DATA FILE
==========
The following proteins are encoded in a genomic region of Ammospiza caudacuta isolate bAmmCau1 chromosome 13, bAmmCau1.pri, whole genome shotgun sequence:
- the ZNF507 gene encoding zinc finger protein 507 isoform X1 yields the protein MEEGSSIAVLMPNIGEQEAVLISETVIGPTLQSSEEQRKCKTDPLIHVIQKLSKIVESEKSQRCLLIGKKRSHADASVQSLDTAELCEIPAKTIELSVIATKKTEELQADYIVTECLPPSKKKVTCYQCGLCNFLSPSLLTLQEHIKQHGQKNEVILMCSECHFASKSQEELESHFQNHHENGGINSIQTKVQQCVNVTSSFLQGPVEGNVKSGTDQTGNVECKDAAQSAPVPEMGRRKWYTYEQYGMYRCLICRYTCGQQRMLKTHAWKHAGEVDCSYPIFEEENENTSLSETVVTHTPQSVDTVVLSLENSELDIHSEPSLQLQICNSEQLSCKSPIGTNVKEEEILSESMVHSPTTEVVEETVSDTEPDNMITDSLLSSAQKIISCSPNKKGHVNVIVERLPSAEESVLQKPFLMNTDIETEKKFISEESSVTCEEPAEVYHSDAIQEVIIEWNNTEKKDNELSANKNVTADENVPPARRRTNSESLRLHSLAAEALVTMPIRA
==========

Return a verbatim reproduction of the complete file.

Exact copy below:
The following proteins are encoded in a genomic region of Ammospiza caudacuta isolate bAmmCau1 chromosome 13, bAmmCau1.pri, whole genome shotgun sequence:
- the ZNF507 gene encoding zinc finger protein 507 isoform X1 yields the protein MEEGSSIAVLMPNIGEQEAVLISETVIGPTLQSSEEQRKCKTDPLIHVIQKLSKIVESEKSQRCLLIGKKRSHADASVQSLDTAELCEIPAKTIELSVIATKKTEELQADYIVTECLPPSKKKVTCYQCGLCNFLSPSLLTLQEHIKQHGQKNEVILMCSECHFASKSQEELESHFQNHHENGGINSIQTKVQQCVNVTSSFLQGPVEGNVKSGTDQTGNVECKDAAQSAPVPEMGRRKWYTYEQYGMYRCLICRYTCGQQRMLKTHAWKHAGEVDCSYPIFEEENENTSLSETVVTHTPQSVDTVVLSLENSELDIHSEPSLQLQICNSEQLSCKSPIGTNVKEEEILSESMVHSPTTEVVEETVSDTEPDNMITDSLLSSAQKIISCSPNKKGHVNVIVERLPSAEESVLQKPFLMNTDIETEKKFISEESSVTCEEPAEVYHSDAIQEVIIEWNNTEKKDNELSANKNVTADENVPPARRRTNSESLRLHSLAAEALVTMPIRA